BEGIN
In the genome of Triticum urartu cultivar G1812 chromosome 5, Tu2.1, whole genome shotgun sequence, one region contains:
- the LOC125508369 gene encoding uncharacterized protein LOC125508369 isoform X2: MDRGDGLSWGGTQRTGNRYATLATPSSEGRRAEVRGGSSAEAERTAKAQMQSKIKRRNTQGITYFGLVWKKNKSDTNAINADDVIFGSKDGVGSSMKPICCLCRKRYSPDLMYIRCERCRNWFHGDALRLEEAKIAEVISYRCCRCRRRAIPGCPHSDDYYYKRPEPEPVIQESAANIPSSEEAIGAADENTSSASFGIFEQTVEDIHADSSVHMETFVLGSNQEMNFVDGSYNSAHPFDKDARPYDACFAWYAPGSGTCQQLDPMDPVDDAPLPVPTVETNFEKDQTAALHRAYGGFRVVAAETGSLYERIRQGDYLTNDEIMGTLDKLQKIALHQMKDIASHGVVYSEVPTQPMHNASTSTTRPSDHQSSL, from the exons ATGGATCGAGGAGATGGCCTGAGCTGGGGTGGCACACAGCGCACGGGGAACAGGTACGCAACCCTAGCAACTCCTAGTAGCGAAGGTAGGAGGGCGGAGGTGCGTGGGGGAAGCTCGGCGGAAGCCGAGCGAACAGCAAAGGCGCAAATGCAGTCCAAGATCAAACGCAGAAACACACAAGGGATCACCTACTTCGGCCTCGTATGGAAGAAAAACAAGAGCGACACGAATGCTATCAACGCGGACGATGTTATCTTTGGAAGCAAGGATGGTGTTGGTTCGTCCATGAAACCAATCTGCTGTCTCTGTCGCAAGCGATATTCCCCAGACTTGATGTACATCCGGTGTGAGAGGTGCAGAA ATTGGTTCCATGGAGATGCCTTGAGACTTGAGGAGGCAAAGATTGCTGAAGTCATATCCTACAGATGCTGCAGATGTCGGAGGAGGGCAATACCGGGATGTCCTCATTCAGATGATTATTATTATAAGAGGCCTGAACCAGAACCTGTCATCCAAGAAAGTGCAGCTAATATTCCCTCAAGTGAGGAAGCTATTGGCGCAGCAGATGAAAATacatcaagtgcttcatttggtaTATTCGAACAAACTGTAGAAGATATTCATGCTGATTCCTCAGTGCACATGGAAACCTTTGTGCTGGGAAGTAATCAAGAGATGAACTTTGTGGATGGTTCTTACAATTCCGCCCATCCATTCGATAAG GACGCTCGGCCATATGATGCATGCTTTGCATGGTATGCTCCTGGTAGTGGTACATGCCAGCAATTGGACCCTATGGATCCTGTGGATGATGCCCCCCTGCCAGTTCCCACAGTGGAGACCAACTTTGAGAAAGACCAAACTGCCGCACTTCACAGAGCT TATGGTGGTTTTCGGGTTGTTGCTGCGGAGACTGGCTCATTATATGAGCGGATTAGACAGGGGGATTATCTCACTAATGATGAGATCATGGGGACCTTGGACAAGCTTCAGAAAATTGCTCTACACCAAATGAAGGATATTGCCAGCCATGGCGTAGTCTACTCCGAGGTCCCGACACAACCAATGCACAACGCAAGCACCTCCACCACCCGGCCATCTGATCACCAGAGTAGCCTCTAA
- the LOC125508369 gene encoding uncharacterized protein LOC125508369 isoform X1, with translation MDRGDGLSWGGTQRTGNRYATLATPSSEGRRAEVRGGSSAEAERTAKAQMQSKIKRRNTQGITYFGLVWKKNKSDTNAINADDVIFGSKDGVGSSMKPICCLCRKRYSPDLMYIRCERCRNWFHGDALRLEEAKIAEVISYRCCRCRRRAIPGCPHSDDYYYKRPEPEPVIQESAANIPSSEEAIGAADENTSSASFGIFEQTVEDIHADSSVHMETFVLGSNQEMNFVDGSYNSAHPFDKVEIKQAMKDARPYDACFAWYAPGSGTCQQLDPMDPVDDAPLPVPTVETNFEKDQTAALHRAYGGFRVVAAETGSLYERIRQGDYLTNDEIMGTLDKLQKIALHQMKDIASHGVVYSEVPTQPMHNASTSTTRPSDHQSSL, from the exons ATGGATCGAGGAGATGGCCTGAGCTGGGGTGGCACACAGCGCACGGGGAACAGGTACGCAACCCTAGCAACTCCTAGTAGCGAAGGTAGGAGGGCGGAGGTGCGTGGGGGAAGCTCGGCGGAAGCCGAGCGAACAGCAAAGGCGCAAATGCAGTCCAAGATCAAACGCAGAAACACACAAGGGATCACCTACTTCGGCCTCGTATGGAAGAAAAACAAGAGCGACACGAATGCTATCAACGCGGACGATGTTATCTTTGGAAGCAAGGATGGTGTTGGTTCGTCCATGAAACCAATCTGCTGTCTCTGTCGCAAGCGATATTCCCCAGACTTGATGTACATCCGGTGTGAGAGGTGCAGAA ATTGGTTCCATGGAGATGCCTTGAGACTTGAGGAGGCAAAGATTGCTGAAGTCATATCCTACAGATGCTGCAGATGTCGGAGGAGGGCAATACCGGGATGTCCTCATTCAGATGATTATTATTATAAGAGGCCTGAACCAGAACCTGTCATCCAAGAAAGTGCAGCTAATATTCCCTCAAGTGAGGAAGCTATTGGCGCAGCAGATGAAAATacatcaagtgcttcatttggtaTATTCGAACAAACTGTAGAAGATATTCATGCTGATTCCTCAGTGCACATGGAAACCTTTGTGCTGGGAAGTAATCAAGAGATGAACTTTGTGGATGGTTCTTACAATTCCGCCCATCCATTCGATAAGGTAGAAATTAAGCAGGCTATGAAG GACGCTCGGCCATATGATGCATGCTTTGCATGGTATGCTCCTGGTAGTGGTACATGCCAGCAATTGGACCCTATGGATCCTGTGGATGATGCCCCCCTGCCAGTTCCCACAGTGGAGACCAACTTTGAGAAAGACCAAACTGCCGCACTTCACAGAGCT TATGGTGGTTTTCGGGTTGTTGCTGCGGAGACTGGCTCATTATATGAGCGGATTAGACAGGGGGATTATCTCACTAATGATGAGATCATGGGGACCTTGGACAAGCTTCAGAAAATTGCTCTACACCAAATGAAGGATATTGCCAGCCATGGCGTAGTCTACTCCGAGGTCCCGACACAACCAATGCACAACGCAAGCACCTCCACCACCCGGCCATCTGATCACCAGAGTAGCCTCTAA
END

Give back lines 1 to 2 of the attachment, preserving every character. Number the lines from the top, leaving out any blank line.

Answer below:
In the genome of Triticum urartu cultivar G1812 chromosome 5, Tu2.1, whole genome shotgun sequence, one region contains:
- the LOC125508369 gene encoding uncharacterized protein LOC125508369 isoform X2: MDRGDGLSWGGTQRTGNRYATLATPSSEGRRAEVRGGSSAEAERTAKAQMQSKIKRRNTQGITYFGLVWKKNKSDTNAINADDVIFGSKDGVGSSMKPICCLCRKRYSPDLMYIRCERCRNWFHGDALRLEEAKIAEVISYRCCRCRRRAIPGCPHSDDYYYKRPEPEPVIQESAANIPSSEEAIGAADENTSSASFGIFEQTVEDIHADSSVHMETFVLGSNQEMNFVDGSYNSAHPFDKDARPYDACFAWYAPGSGTCQQLDPMDPVDDAPLPVPTVETNFEKDQTAALHRAYGGFRVVAAETGSLYERIRQGDYLTNDEIMGTLDKLQKIALHQMKDIASHGVVYSEVPTQPMHNASTSTTRPSDHQSSL, from the exons ATGGATCGAGGAGATGGCCTGAGCTGGGGTGGCACACAGCGCACGGGGAACAGGTACGCAACCCTAGCAACTCCTAGTAGCGAAGGTAGGAGGGCGGAGGTGCGTGGGGGAAGCTCGGCGGAAGCCGAGCGAACAGCAAAGGCGCAAATGCAGTCCAAGATCAAACGCAGAAACACACAAGGGATCACCTACTTCGGCCTCGTATGGAAGAAAAACAAGAGCGACACGAATGCTATCAACGCGGACGATGTTATCTTTGGAAGCAAGGATGGTGTTGGTTCGTCCATGAAACCAATCTGCTGTCTCTGTCGCAAGCGATATTCCCCAGACTTGATGTACATCCGGTGTGAGAGGTGCAGAA ATTGGTTCCATGGAGATGCCTTGAGACTTGAGGAGGCAAAGATTGCTGAAGTCATATCCTACAGATGCTGCAGATGTCGGAGGAGGGCAATACCGGGATGTCCTCATTCAGATGATTATTATTATAAGAGGCCTGAACCAGAACCTGTCATCCAAGAAAGTGCAGCTAATATTCCCTCAAGTGAGGAAGCTATTGGCGCAGCAGATGAAAATacatcaagtgcttcatttggtaTATTCGAACAAACTGTAGAAGATATTCATGCTGATTCCTCAGTGCACATGGAAACCTTTGTGCTGGGAAGTAATCAAGAGATGAACTTTGTGGATGGTTCTTACAATTCCGCCCATCCATTCGATAAG GACGCTCGGCCATATGATGCATGCTTTGCATGGTATGCTCCTGGTAGTGGTACATGCCAGCAATTGGACCCTATGGATCCTGTGGATGATGCCCCCCTGCCAGTTCCCACAGTGGAGACCAACTTTGAGAAAGACCAAACTGCCGCACTTCACAGAGCT TATGGTGGTTTTCGGGTTGTTGCTGCGGAGACTGGCTCATTATATGAGCGGATTAGACAGGGGGATTATCTCACTAATGATGAGATCATGGGGACCTTGGACAAGCTTCAGAAAATTGCTCTACACCAAATGAAGGATATTGCCAGCCATGGCGTAGTCTACTCCGAGGTCCCGACACAACCAATGCACAACGCAAGCACCTCCACCACCCGGCCATCTGATCACCAGAGTAGCCTCTAA